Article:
Warm it up!
Cold buttercream and cold fondant are a nightmare to use.
Pop your buttercream in the microwave for 15 seconds, once or twice, to loosen it up. It’ll be much easier to spread, and smooth.
Your fondant will also be easier to use when it’s not cold. Take plenty of time to kneed and massage it in your hands. This will make it lovely and stretchy. You’ll know when it’s ready to use as it’ll stretch when you try to pull it apart instead of breaking. The stretchier it is the better it’ll be.
Don’t be stingy
Whatever you are using, there is a good chance that you aren’t using enough of it.
If you are using buttercream then slap it on. You’ll be doing a lot of scrapping back, so don’t worry too much that you might overdose your guests.
If you are using fondant, making sure you have enough will ensure you don’t roll it too thin. Thin fondant causes tears and stretch marks which are difficult to fix. Having too much is not ideal either as it will be difficult to manage when you are smoothing it.
To cover a 6 x 4 inch cake you’ll need approximately 750g of fondant or buttercream, plus extra buttercream to fill between the layers.
Now, smooth, smooth and keep on smoothing (or scrapping)…
Once you have your fondant or final buttercream layer on it’s tempting to just give it a quick smooth over and call it a day. But, there is a good chance that you will be somewhat disappointed with your work, and decide you were not cut out for this kind of stuff. But, don’t give up just yet. Ten more minutes with a smoother could make all the difference to your fondant. And a couple more goes with a metal scrapper may be all you need.
It’s worth noting that most pro’s spend ages at this stage, smoothing, scrapping, adding more buttercream, smoothing again, scraping more, and so it goes on, and on. So don’t worry if you seem to be faffing for ages – everybody does!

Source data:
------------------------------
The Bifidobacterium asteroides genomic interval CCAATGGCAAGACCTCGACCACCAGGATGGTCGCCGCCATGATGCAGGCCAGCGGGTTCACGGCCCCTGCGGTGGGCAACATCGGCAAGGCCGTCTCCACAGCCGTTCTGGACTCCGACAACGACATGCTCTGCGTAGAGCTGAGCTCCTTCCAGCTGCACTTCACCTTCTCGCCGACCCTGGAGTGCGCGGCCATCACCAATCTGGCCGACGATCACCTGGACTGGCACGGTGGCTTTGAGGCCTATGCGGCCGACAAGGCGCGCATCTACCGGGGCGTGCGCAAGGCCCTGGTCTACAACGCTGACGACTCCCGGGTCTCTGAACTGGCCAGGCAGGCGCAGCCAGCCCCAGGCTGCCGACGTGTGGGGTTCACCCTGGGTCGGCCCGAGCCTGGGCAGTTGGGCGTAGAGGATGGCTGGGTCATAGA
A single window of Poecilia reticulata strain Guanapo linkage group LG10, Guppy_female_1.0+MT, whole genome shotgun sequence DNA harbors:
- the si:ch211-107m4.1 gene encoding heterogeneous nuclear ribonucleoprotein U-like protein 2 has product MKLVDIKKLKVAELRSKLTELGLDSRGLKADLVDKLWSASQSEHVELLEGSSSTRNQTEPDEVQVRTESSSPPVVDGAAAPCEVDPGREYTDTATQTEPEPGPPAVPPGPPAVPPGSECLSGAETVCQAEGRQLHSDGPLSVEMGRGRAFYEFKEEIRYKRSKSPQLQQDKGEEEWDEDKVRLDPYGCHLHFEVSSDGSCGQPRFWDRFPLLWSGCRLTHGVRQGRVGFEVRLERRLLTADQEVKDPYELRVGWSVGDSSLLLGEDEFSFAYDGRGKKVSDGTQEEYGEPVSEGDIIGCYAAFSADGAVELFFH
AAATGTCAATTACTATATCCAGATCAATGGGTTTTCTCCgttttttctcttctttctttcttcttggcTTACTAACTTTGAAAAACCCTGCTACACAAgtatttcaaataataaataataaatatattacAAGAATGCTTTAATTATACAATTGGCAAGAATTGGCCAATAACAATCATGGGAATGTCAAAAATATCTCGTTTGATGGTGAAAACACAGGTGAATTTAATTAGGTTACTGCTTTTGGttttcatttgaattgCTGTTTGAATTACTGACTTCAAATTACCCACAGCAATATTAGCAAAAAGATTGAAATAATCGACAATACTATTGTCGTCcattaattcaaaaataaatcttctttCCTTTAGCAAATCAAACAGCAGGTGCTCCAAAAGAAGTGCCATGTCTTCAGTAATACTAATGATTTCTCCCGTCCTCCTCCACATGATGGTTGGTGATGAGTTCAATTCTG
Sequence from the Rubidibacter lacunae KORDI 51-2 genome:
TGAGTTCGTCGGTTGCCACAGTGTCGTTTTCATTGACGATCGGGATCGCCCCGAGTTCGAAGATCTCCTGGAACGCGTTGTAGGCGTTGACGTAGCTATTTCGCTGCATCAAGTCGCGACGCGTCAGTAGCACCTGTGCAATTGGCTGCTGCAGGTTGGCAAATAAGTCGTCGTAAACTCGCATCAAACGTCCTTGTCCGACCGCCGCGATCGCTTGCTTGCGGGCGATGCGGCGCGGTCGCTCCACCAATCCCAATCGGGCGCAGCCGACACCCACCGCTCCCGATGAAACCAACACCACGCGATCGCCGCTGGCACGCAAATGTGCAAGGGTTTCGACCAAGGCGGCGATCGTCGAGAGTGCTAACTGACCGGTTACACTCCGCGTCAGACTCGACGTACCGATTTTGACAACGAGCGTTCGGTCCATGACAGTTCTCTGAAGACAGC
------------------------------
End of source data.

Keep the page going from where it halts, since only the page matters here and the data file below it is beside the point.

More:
Have the right tools
It will really help to have a good set of tools around the place. Here is my must have list…
Cake Cloths – These are fab for finishing off a buttercream cake. Just hold the cloth against the side of the cake and use a smoother to rub out any imperfections – proper game changer.
Cake Leveller – Essential for a perfectly flat and even slice of cake. I don’t know how people managed to get a flat top with a knife!
Cake Smoothers – You’ll definitely need these little plastic smoothers if you are using fondant. Use two together for those elusive sharp edges.
Metal Scrappers – Any scraper will do for smoothing your buttercream or ganache. But, a metal one can be warmed for an even better finish.
Angled Palette Knife – If you’ve always used a flat palette knife to buttercream your cake then you’ll not know yourself when you switch to an angled one!
Turntable – You just can’t cover a cake without a decent turntable. Choose one with a non-stick top or buy non-slip matting and place it between your turntable and cake. But – ditch the turntable when you apply your fondant. The extra height may cause it to tear. Better to put your cake on the worktop while you apply your fondant. And don’t put it back onto the turntable until you have removed most of the excess. You can put it back when you are ready to start smoothing.
Take a class
Failing all that, there is bound to be a local class where you can learn how to do it first hand. We run classes in Dundee, but if you are further afield check in with your local cake decorating shop, as they are bound to know of one that would suit you.